14. We consider now, in the second place, that our love to God ought to proceed “out of a pure heart.” The heart of a man who is desirous to love God, ought first to be cleansed from all worldly love and attachment to the creature. It is then that God becomes the chief and sovereign Good to the soul. She can then say, “The Lord is the portion of mine inheritance, and of my cup: thou maintainest my lot.” Ps. 16:5. “The Lord knoweth the days of the upright,” that is, those that love him out of a disinterested heart; “and their inheritance shall be forever.” Ps. 37:18. “Delight thyself in the Lord, and he shall give thee the desires of thine heart.” Ps. 37:4. In a word, God is the only fountain whence all our joy ought constantly to spring.

15. God, therefore, should be the most beloved object of our souls, and our hearts should rest in him alone, because he is the highest good. He is nothing else than mercy and goodness, love and kindness, clemency and patience, truth, comfort, peace, joy, life, and happiness. All this he has laid up in Jesus Christ. Whoever, therefore, has Christ, is thereby put into the possession of all these heavenly virtues. And whoever loves God, must also of necessity love God's truth and mercy, his goodness and kindness, and the whole train of divine virtues.

16. For, a true lover of God has a love to all that God loves, and an aversion to all that God hates. If any man loves God, he must love truth, mercy, and righteousness, because God is all this himself. He must also delight in humility and meekness, since thereby he is rendered conformable to that meekness and lowly-mindedness which resided in Jesus. On the other hand, a true lover of God cannot but abhor all ungodliness, with all the works of iniquity; because all manner of impiety is enmity against God, and is the work of the devil himself. A lover of God hates a lie, because the devil is the father of lies, and was a liar from the beginning. And this is the reason that every one who loves lies, injustice, and other vicious workings of nature, must needs, in that sense, be the offspring of the devil (see John 8:44); and again, whoever loves Christ, his Lord and Saviour, loves also the example of his pure and holy life, his humility and meekness, his patience, and the other heavenly virtues that appeared in his conduct. And such a one must of necessity be adopted into the number of the children of God.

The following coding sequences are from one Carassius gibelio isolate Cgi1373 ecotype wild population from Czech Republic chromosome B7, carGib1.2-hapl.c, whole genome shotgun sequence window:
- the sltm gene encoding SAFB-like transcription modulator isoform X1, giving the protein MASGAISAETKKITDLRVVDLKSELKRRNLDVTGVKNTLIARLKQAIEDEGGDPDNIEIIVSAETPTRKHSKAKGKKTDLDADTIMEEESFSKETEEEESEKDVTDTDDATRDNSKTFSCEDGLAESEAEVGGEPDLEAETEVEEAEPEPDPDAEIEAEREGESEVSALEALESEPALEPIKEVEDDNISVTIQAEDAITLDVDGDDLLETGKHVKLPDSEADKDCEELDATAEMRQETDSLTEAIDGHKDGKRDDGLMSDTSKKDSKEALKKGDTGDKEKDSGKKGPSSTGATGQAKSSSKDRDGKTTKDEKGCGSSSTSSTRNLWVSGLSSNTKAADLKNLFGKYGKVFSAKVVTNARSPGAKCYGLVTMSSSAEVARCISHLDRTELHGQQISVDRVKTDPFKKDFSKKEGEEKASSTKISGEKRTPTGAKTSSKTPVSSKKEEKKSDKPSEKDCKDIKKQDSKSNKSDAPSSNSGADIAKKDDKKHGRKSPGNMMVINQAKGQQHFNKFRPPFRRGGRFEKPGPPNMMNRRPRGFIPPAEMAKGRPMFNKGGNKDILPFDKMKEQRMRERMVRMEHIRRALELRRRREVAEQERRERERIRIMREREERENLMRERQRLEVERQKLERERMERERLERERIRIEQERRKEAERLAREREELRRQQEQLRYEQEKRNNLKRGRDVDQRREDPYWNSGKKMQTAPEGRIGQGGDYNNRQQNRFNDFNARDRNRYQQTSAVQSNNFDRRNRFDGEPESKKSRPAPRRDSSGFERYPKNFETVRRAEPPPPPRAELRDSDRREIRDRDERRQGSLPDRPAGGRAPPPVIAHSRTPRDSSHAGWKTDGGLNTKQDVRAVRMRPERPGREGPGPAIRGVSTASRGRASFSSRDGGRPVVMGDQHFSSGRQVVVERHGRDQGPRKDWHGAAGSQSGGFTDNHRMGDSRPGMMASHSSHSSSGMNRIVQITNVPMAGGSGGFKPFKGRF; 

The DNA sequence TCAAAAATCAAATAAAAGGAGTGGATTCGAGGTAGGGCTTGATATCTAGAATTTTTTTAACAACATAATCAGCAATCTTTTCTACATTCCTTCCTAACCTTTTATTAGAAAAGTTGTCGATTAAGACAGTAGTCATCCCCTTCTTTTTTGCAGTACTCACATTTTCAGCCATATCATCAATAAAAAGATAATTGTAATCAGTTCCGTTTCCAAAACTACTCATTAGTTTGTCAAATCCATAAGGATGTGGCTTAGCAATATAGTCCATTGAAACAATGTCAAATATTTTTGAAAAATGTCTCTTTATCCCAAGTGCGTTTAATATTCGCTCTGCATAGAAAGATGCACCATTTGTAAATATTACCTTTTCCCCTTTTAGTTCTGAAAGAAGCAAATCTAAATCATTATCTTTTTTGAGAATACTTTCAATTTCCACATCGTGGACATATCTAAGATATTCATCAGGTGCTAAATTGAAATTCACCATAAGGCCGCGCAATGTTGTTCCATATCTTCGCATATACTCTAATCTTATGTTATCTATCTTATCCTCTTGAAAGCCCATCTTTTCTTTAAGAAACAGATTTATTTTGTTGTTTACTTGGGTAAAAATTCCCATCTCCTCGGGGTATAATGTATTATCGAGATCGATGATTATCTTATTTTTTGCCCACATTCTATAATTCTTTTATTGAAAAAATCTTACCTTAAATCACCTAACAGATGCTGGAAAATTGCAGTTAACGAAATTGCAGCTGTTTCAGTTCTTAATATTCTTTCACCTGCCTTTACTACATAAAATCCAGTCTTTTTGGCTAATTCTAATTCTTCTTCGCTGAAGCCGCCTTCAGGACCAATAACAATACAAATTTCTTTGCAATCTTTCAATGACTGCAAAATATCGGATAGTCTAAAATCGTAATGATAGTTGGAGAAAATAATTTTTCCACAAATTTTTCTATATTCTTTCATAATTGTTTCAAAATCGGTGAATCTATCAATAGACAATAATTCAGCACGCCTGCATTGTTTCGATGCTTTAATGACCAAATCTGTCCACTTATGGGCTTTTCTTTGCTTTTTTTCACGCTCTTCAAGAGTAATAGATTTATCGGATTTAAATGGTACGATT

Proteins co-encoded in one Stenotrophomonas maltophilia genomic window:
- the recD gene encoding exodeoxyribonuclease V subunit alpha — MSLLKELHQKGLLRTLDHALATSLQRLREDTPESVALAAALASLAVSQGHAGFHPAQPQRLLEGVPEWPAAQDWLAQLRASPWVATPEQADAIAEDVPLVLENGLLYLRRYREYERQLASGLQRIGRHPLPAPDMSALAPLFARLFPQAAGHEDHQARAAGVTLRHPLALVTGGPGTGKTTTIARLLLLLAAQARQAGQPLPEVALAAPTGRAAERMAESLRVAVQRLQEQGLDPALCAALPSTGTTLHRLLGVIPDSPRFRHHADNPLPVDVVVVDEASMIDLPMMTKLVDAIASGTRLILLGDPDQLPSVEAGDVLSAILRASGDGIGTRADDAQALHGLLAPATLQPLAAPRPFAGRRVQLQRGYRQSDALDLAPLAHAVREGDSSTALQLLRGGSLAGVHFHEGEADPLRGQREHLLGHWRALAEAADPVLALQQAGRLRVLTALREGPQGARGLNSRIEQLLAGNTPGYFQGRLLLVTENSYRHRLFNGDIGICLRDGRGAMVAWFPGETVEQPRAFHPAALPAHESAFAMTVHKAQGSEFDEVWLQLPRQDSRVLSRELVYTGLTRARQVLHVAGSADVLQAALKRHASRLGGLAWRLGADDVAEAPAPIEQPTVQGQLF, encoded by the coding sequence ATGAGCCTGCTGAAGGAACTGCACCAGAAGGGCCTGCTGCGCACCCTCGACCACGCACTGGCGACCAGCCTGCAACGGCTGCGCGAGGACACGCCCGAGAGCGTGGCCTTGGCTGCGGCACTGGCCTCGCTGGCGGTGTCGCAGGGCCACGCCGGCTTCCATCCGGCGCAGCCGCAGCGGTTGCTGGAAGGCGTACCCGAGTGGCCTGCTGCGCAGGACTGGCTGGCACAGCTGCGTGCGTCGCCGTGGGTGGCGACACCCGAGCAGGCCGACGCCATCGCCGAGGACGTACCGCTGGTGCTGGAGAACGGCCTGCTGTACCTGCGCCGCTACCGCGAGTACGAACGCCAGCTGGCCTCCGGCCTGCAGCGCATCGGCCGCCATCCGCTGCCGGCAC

17. This love, proceeding out of a “pure heart,” must be obtained from God by prayer and supplication. And truly, God is willing to enkindle in us this heavenly flame through the love 81 of Christ, if he be but earnestly solicited, and if the heart be every day and every moment laid open to his divine influence. If thy love should grow cold and weak at any time, arouse thy heart, faint not, but stir up the grace of God within thee, and be not too much discouraged at it. In the name of God arise again, set to work, and renew the acts of thy first love. As thou art sensible of thy coldness in love, thou mayest be assured from that circumstance, that the eternal light of divine love is not wholly extinguished, although it be eclipsed, and at present give but little heat. Doubt not that thy Saviour will enlighten thee again, and fire thy heart with his love; so that thou mayest sit once more under his shadow, and rejoice in the light of his countenance. At the same time be earnest in prayer and supplications, lest hereafter the flame of this heavenly love should be again deadened in thy heart. Such is love “out of a pure heart,” unmixed with love of the world.

18. Let us now consider, in the third place, Love, as arising from a “good conscience,” and as it respects our neighbor. The love of God and the love of our neighbor are so closely united, that they can never be separated. The true touchstone of our love to God, is the love which we bear to our neighbor. “If a man say, I love God, and hateth his brother, he is a liar: for he that loveth not his brother whom he hath seen, how can he love God whom he hath not seen? And this commandment have we from him, That he who loveth God, love his brother also.” 1 John 4:20, 21. For the love of God cannot dwell in a man who is filled with hatred or malice, or divested of all bowels of love and compassion. If thou hast no pity on thy brother, who stands in need of thy help, how canst thou love God, who needs not anything that is thine, and has commanded thee to express thy love towards him, by bestowing marks of it upon thy brother?